This indicates that, as suspected by many experts, a significant share of FDI may indeed be “roundtrip FDI”, originally belonging to domestic shareholders and routed through hubs such as Cyprus. However, it must be stressed that by far not all FDI from financial hubs is roundtrip FDI. These hubs are also used by investors from other countries due to convenient regulations and low taxes.
Few FDI companies produce a large share of output
The economic effect of FDI was calculated using a unique Ukrstat dataset that split up output and other data of nonfinancial corporations into that from fully domestically owned (non-FDI) and FDI companies. There were around 14,000 FDI companies in Ukraine in 2016, 4.6% of a total of 301,000 companies.
FDI companies, share of all companies in Ukraine, 2016
Source: Ukrstat, own calculations
These few FDI companies, however, had 20.4% of employees, owned 24.0% of the total capital stock and produced 34.9% of GVA from nonfinancial corporations in Ukraine. Hence, the small number of FDI companies carries a much larger economic weight.
Size and productivity advantage of FDI companies
This leads to two important conclusions: firstly, FDI companies are larger than non-FDI companies. Secondly, however, FDI companies are more productive than non-FDI companies. This can be clearly seen by comparing the averages for FDI companies with the averages of non-FDI companies.
Ratio FDI companies vs. non-FDI companies, 2016
Source: Ukrstat, own calculations
The average output of FDI companies is 11 times higher than that of non-FDI companies. However, they employ only 5.3 times more employees. Hence, the labour productivity is higher in FDI companies, which produce 2.1 times more GVA per employee than non-FDI companies. This also results in higher wages paid by FDI companies, which have 57% higher labour costs per employee.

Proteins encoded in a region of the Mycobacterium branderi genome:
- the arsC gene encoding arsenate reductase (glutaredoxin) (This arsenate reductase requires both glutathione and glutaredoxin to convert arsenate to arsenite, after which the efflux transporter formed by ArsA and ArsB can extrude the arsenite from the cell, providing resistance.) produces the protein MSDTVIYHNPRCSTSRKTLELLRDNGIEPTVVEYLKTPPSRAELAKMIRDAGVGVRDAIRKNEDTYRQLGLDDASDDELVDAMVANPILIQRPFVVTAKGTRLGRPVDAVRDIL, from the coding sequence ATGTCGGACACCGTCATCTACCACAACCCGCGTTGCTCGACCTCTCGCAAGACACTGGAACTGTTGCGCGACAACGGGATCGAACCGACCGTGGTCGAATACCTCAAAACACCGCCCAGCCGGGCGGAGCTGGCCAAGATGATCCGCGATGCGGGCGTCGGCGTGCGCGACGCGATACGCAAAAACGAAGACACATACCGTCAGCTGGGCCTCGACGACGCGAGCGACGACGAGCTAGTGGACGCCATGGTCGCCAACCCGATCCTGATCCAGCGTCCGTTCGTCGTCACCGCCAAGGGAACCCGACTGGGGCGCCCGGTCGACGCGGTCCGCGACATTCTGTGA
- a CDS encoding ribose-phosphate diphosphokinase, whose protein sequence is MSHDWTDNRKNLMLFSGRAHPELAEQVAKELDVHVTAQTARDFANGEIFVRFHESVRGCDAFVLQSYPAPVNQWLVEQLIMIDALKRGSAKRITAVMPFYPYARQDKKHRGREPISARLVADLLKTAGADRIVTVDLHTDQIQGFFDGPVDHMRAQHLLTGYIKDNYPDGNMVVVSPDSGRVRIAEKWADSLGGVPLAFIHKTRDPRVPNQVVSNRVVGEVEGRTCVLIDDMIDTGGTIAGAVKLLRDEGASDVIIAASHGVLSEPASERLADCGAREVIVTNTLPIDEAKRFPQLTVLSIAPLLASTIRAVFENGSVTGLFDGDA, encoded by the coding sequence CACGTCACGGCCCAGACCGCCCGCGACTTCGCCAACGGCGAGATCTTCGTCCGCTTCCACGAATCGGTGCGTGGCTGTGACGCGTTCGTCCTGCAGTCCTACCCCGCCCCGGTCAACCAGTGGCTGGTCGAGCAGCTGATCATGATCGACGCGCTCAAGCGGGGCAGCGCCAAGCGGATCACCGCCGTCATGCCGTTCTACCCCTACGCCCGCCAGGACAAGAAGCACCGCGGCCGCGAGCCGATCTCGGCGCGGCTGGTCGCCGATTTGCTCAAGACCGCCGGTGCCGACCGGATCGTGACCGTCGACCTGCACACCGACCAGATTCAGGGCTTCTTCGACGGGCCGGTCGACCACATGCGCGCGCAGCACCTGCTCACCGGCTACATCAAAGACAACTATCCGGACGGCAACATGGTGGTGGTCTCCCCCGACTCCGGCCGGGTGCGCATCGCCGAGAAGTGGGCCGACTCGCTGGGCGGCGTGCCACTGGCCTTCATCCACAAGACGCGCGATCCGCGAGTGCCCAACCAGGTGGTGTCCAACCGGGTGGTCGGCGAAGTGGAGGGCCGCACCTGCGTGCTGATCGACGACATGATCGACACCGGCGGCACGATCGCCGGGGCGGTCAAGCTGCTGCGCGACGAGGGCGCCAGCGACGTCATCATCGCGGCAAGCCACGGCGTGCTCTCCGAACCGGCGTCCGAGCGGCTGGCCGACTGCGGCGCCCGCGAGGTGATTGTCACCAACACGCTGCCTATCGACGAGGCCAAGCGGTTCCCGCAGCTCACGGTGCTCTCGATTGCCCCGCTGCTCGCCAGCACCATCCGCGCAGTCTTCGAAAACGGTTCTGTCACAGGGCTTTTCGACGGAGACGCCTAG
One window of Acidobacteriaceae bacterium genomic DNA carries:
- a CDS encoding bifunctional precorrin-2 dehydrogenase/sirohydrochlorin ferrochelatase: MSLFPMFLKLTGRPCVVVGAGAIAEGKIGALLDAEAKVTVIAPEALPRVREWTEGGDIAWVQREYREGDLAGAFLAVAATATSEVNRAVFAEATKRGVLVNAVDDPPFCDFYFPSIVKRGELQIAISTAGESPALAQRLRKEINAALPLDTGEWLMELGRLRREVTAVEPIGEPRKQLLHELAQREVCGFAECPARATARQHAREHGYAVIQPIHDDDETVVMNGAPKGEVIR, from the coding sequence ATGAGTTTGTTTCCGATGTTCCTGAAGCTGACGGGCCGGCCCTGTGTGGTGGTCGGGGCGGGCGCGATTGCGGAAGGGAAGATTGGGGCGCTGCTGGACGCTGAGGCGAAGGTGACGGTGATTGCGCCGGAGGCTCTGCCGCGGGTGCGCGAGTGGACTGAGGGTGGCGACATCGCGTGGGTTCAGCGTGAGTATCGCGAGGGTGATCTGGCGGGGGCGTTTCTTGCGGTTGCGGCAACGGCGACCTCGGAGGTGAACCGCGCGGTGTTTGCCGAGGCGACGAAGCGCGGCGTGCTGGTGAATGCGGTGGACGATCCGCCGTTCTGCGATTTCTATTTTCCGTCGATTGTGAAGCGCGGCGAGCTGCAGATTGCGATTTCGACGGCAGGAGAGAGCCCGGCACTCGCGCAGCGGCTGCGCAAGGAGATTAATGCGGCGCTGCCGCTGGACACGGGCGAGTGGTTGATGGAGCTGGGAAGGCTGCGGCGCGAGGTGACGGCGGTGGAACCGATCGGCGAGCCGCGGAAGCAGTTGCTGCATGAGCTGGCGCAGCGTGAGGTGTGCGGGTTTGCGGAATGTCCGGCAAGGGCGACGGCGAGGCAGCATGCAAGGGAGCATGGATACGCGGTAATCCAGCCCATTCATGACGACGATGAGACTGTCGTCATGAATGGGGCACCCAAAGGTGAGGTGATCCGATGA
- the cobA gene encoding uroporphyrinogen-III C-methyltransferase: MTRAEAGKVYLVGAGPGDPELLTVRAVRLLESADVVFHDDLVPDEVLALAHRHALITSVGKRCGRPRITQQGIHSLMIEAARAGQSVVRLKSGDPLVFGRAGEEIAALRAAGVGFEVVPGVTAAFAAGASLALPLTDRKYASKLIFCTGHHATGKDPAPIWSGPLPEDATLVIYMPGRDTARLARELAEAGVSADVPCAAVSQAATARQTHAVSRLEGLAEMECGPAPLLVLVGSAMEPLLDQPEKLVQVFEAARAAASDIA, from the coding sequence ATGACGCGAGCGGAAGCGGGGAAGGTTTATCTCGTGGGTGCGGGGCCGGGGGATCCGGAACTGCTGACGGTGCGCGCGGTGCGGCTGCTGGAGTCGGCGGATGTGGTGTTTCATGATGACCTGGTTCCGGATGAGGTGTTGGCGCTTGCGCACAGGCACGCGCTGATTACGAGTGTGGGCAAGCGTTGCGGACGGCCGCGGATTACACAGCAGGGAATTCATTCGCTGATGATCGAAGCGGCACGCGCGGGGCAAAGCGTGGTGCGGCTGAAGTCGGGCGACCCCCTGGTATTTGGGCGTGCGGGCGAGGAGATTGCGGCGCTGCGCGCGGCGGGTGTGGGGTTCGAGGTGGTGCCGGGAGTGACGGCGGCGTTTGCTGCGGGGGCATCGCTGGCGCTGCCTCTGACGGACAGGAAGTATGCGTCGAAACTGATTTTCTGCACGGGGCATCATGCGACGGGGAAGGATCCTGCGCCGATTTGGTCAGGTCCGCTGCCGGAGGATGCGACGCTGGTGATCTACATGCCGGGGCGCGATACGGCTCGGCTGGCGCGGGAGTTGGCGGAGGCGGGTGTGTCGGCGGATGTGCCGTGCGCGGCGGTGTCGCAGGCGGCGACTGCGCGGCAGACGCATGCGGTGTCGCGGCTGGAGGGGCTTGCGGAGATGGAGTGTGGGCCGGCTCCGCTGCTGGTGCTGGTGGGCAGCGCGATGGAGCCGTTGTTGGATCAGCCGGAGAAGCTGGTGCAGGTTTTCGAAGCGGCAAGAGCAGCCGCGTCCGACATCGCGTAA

While the higher labour productivity of FDI companies could be explained with a higher capital stock of FDI companies due to better access to capital (already a clear advantage of FDI), the analysis of “total factor productivity” (TFP), which controls for the level of the capital stock, shows that this not the case: Per unit of capital stock and per employee, FDI companies produce twice the output of non-FDI companies. FDI therefore does not only bring access to foreign capital, but also to significant nonmaterial productivity advantages such as efficient management techniques and supplier or buyer networks, that help raise the productivity of companies.
Industry-level analysis reveals that although FDI companies are larger in all sectors, they do not appear to have a productivity advantage in all sectors of the economy. While in the food industry and ICT, FDI companies exhibit seven times higher labour productivity and four to six times higher TFP than non-FDI companies, in heavy industries (metals, mining and machine building) and agriculture, the productivity of FDI companies is the same or lower than that of non-FDI companies. Indeed, an explanation could be that an especially high share of roundtrip FDI in these sectors might obscure the economic effects of real FDI.
Our analysis reveals that companies with FDI have significant productivity advantages over their domestic peers in Ukraine, which are likely rooted in this type of ownership. Therefore, further efforts should be made to attract more FDI. Also, protectionist reflexes, which run high at present, should be resisted. In this regard, attention should be paid to the fact that FDI companies pay higher wages than non-FDI companies. Economic openness hence benefits Ukraine and Ukrainians.